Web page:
People in the city are very provincial, in their own way. They tend to stay within a hundred-mile radius of Times Square. They know Long Island and the Catskills, but they don’t really know the Adirondacks, the Thousand Islands, the Finger Lakes or Niagara Falls. Most have never seen Lake Ontario. They have no sense of the vastness and wonder that is New York State, and very little sense of New York’s Native American heritage, which is rich and fascinating.

It’s no accident that I made the hero of “Scotophobia” an upstater, because I’ll always be an upstater at heart, and I see everything from an upstater’s perspective, just as Frank Romain does.

Germano: Upstate New York is a very special place, I agree. So tell me, who are your favorite horror writers? Which ones had the biggest influence on you?

Poe: Of course, I read all the classics when I was young; Edgar Allan Poe, Bram Stoker, Mary Shelley, Joseph Sheridan Le Fanu. And I read H.P. Lovecraft, somewhat later. But Stephen King is really the master. No one comes close to him. I love ‘Salem’s Lot, The Stand and The Shining. In my opinion, King equals and surpasses the greatest of the Gothic masters. His best works are his short stories. They deserve a lot more attention than they get.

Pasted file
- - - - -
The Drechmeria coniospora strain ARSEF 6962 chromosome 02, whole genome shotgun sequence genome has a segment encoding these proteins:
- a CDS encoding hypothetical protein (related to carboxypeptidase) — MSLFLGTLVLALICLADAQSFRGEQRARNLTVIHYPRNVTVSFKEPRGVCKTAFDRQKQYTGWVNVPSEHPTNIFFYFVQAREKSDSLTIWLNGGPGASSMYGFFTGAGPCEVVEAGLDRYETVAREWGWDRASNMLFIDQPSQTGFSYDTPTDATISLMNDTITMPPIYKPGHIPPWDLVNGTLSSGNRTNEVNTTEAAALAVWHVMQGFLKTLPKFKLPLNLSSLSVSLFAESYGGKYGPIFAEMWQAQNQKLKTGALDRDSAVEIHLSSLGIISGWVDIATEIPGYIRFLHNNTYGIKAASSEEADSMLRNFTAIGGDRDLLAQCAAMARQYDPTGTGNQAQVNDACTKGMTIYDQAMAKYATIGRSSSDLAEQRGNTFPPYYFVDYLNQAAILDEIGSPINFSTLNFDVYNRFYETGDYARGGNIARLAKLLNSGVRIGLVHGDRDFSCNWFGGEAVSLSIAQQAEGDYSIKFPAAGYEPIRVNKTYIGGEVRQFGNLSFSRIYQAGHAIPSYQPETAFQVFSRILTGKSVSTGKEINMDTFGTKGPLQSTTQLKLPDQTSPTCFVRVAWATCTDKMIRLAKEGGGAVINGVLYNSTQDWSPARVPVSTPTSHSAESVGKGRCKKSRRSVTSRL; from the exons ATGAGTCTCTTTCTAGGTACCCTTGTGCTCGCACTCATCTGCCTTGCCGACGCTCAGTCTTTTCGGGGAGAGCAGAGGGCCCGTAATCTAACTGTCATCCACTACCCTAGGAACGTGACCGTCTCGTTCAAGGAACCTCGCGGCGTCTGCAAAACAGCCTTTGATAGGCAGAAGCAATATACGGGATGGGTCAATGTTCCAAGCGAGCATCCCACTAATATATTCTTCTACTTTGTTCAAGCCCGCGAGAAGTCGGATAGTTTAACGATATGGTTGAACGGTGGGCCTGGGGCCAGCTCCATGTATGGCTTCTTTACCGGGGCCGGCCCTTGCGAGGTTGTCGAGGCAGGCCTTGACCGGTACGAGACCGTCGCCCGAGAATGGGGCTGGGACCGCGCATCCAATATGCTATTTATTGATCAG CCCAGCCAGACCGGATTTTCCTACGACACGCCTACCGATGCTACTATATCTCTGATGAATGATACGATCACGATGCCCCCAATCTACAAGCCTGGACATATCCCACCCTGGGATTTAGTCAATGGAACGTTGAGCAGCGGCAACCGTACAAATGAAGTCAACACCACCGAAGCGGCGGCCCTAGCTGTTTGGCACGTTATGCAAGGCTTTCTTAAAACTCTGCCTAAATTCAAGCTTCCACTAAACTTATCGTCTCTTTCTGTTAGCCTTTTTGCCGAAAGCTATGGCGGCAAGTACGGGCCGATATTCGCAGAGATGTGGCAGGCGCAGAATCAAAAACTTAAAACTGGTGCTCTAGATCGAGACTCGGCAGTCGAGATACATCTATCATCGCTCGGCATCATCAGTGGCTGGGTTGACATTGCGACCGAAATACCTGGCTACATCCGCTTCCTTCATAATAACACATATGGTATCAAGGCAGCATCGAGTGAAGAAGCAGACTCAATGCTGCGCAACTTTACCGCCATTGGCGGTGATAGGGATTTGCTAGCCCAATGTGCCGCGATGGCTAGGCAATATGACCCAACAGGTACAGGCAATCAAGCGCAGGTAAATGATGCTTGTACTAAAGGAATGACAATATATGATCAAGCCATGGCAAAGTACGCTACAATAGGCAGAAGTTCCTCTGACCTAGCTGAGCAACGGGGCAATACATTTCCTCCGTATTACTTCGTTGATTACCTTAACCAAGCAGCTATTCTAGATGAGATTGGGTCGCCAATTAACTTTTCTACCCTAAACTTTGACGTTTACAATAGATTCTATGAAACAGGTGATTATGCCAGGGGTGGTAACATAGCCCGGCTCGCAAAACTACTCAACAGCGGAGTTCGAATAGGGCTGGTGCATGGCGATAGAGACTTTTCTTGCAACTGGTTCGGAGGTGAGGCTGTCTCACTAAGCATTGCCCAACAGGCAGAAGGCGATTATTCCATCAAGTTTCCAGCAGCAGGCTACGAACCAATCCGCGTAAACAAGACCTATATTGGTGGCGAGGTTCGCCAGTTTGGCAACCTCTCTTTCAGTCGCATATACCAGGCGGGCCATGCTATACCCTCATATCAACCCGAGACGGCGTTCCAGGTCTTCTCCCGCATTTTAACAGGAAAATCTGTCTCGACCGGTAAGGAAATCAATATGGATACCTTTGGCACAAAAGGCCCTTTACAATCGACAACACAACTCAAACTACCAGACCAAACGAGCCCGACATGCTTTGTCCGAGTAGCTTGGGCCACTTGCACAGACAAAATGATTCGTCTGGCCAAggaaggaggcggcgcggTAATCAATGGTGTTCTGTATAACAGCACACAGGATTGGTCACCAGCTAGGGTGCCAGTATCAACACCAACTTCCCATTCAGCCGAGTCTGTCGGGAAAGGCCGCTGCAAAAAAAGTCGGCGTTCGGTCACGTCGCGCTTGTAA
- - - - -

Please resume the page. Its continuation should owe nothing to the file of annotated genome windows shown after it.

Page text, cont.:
Germano: Yes, Stephen King is amazing! What do you think is the secret of his widespread appeal?

Poe: King respects his material. He respects his characters. He respects their rural, small-town culture. He respects their fears. It’s all about respect, I think. King draws a lot of his power from his cultural roots, from the strong connection he feels to his people, his tribe, the small-town people of Maine. In addition, King is a gifted wordsmith. There’s a lot of poetry in his words.

In ‘Salem’s Lot, there’s a wonderful passage where the old drunk Weasel Craig starts reminiscing about a love affair from years past, and he free-associates very movingly in that rural Maine dialect that King knows so well. And, suddenly, in the middle of this soliloquy, Weasel exclaims to himself, “Ah God and sonny Jesus, time was like a river,” and it’s one of the most beautiful and breathtaking exclamations in all of literature. Every time I read ‘Salem’s Lot, I stop dead when I come to that line, just to hear those words reverberate in my mind, and to feel their power.

Reprinted from Perfect Fear (released by Heraklid Books, July 5, 2012)